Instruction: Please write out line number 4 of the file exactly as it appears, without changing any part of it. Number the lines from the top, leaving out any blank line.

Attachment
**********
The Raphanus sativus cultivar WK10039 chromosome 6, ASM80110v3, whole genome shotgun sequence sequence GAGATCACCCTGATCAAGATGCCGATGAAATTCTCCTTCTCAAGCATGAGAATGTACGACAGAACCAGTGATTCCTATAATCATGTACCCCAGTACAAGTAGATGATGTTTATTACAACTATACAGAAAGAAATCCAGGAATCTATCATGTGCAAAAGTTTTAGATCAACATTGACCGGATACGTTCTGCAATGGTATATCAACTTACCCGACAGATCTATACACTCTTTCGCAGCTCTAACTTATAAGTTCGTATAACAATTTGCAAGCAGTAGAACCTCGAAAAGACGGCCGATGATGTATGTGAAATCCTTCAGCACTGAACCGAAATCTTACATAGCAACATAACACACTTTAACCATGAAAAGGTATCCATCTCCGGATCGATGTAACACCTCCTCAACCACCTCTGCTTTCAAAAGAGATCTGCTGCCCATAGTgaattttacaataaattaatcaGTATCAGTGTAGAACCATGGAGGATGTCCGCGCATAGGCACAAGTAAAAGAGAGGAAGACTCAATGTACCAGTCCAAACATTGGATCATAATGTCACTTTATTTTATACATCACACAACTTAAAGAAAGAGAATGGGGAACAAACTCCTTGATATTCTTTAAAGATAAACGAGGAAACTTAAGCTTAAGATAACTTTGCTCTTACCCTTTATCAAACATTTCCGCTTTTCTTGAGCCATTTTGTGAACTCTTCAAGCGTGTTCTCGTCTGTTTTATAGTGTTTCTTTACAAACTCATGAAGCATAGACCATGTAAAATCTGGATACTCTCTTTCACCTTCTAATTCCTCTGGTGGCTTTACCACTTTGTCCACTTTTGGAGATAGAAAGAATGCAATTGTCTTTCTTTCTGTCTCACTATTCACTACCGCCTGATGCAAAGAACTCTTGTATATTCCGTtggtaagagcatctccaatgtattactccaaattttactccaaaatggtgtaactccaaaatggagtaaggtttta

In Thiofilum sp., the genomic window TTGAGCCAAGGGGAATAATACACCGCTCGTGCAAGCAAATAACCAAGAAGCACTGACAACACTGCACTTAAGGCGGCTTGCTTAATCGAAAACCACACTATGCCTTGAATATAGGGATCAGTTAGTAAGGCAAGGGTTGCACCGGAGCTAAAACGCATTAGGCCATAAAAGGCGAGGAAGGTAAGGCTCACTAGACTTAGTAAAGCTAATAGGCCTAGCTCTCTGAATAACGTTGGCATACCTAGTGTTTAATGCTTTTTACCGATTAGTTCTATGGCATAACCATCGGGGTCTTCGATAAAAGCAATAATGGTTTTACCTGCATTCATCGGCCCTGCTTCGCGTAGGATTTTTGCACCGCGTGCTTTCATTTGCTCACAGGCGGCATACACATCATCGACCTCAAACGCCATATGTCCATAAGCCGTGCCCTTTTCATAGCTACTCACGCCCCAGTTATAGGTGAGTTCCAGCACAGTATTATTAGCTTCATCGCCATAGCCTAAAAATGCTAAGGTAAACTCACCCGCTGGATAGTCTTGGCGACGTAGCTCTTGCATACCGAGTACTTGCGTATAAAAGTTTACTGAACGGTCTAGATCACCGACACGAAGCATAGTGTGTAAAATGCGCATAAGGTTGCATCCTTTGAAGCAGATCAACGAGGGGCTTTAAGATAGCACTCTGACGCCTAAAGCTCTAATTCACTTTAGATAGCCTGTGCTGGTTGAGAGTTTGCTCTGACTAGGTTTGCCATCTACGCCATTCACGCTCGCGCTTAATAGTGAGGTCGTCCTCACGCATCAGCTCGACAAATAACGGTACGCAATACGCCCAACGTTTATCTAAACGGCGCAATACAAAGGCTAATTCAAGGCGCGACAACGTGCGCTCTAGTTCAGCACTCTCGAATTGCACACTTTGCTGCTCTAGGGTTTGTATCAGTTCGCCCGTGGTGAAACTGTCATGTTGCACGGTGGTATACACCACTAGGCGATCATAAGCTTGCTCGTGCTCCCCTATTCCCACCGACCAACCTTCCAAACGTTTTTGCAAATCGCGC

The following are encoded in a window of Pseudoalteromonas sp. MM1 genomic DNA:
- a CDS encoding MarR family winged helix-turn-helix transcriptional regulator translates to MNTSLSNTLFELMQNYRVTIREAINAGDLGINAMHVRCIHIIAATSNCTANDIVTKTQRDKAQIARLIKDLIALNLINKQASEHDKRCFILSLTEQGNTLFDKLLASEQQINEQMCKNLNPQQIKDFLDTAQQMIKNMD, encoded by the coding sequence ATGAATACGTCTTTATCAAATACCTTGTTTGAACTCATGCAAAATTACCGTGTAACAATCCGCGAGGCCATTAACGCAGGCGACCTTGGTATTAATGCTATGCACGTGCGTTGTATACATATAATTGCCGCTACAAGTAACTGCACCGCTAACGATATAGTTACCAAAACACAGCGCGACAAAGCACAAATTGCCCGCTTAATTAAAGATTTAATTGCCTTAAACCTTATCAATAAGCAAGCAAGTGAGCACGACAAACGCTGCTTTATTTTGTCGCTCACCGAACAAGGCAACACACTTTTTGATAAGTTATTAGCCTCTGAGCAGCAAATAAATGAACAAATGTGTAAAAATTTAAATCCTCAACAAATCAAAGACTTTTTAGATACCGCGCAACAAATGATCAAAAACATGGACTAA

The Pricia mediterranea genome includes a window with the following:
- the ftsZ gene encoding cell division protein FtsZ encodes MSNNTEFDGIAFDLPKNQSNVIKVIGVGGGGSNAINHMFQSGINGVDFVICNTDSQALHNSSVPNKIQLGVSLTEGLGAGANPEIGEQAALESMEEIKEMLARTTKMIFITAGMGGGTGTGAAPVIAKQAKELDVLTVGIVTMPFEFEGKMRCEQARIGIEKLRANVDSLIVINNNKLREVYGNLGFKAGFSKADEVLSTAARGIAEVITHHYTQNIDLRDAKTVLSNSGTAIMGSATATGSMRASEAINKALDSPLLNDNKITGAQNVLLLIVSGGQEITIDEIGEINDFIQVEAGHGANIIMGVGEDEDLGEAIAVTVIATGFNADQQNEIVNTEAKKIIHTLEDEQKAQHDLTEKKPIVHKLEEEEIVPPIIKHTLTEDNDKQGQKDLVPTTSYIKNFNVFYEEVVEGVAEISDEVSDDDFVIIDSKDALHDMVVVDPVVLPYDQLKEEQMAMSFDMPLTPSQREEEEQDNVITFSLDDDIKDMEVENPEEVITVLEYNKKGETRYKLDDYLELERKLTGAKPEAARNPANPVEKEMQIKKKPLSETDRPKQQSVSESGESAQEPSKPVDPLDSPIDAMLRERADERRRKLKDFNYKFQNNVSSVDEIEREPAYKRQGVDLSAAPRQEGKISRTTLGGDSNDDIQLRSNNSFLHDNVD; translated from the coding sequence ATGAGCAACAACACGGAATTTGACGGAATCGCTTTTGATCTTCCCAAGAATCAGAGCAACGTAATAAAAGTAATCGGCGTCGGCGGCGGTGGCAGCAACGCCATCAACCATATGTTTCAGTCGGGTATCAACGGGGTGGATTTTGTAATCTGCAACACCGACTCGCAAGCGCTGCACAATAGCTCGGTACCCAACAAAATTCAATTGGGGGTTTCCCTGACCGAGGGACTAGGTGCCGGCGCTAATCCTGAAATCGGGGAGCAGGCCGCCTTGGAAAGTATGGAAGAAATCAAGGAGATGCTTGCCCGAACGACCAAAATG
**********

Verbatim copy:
- a CDS encoding MarR family winged helix-turn-helix transcriptional regulator translates to MNTSLSNTLFELMQNYRVTIREAINAGDLGINAMHVRCIHIIAATSNCTANDIVTKTQRDKAQIARLIKDLIALNLINKQASEHDKRCFILSLTEQGNTLFDKLLASEQQINEQMCKNLNPQQIKDFLDTAQQMIKNMD, encoded by the coding sequence ATGAATACGTCTTTATCAAATACCTTGTTTGAACTCATGCAAAATTACCGTGTAACAATCCGCGAGGCCATTAACGCAGGCGACCTTGGTATTAATGCTATGCACGTGCGTTGTATACATATAATTGCCGCTACAAGTAACTGCACCGCTAACGATATAGTTACCAAAACACAGCGCGACAAAGCACAAATTGCCCGCTTAATTAAAGATTTAATTGCCTTAAACCTTATCAATAAGCAAGCAAGTGAGCACGACAAACGCTGCTTTATTTTGTCGCTCACCGAACAAGGCAACACACTTTTTGATAAGTTATTAGCCTCTGAGCAGCAAATAAATGAACAAATGTGTAAAAATTTAAATCCTCAACAAATCAAAGACTTTTTAGATACCGCGCAACAAATGATCAAAAACATGGACTAA